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Burnout in Brussels: When the fire goes out

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young woman in office is overwhelmed with work. burnout in work or study.Brussels burnout is so common, it's almost normal, writes Andy Carling.

The Belgian government has recognized burnout and asked employers to put in place steps to prevent it in the workplace. However, people still fall victim, including myself. While the big institutions and companies have some sort of system in place, in the smaller workplaces, they are sometimes patchy or completely absent.

There is no real definition of burnout, but you know it when you see or experience it. There is debate over if it is another word for depression and arguments over if it's down to poor working conditions or personal factors, but a European Commission report on work-related stress in 1999 suggested that 15 million may be affected at a cost of €20 billion a year.

And that was well before austerity. With cuts, more has to be done by fewer people and it could be argued that nations – such as Greece – may be 'burned out' in some way.

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Everyone in the Brussels bubble is being asked to do more with less and the underlying mood has been grim for a long time and in a hectic, cross-cultural environment, the fear of not working hard enough to keep your job grows, with the spectre of countless newly-qualified fresh faces and unpaid interns at the door.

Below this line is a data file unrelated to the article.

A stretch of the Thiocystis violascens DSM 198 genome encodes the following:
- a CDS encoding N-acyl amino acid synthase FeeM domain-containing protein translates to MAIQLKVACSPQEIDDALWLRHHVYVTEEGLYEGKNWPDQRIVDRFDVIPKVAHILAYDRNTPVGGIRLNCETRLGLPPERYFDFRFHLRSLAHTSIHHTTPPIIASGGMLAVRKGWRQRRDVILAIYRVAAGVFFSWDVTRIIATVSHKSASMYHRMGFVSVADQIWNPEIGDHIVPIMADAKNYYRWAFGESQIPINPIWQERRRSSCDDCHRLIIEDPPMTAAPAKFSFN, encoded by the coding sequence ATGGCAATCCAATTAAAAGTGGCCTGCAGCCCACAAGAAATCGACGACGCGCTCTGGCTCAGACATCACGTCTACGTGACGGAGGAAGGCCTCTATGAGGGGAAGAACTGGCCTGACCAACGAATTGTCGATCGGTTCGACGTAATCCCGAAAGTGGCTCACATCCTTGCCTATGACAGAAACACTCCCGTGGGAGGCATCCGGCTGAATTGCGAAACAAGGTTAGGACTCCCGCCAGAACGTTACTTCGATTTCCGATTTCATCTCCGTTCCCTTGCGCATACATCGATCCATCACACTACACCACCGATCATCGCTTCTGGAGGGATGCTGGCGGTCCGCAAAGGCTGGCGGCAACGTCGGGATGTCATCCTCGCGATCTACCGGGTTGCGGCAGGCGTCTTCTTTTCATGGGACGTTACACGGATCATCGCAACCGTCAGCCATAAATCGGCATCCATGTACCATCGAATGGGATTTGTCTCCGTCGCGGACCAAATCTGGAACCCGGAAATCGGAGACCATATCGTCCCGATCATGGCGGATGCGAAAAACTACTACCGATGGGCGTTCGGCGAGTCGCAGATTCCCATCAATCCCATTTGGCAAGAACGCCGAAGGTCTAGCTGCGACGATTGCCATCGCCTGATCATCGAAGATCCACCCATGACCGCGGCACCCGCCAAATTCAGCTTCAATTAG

Add in a working culture where extra hours, working from home and so on are not only expected, but refusing could harm a career and the heavily political, if not outright Machiavellian intrigues that are part of bubble life, it is easy for some to tip over into compulsion, exhaustion, depression and despair.

What's worse, is that it builds slowly, almost imperceptibly, until it starts causing real harm.

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In my case, it was a mixture of working conditions, and my own desire to try to prove myself and do a job well, but as life cycled down to work and trying to unwind from work, depression hit and I had to work through it. It would be easy to pass all the blame onto my employer, but the truth is a lot of it was down to myself.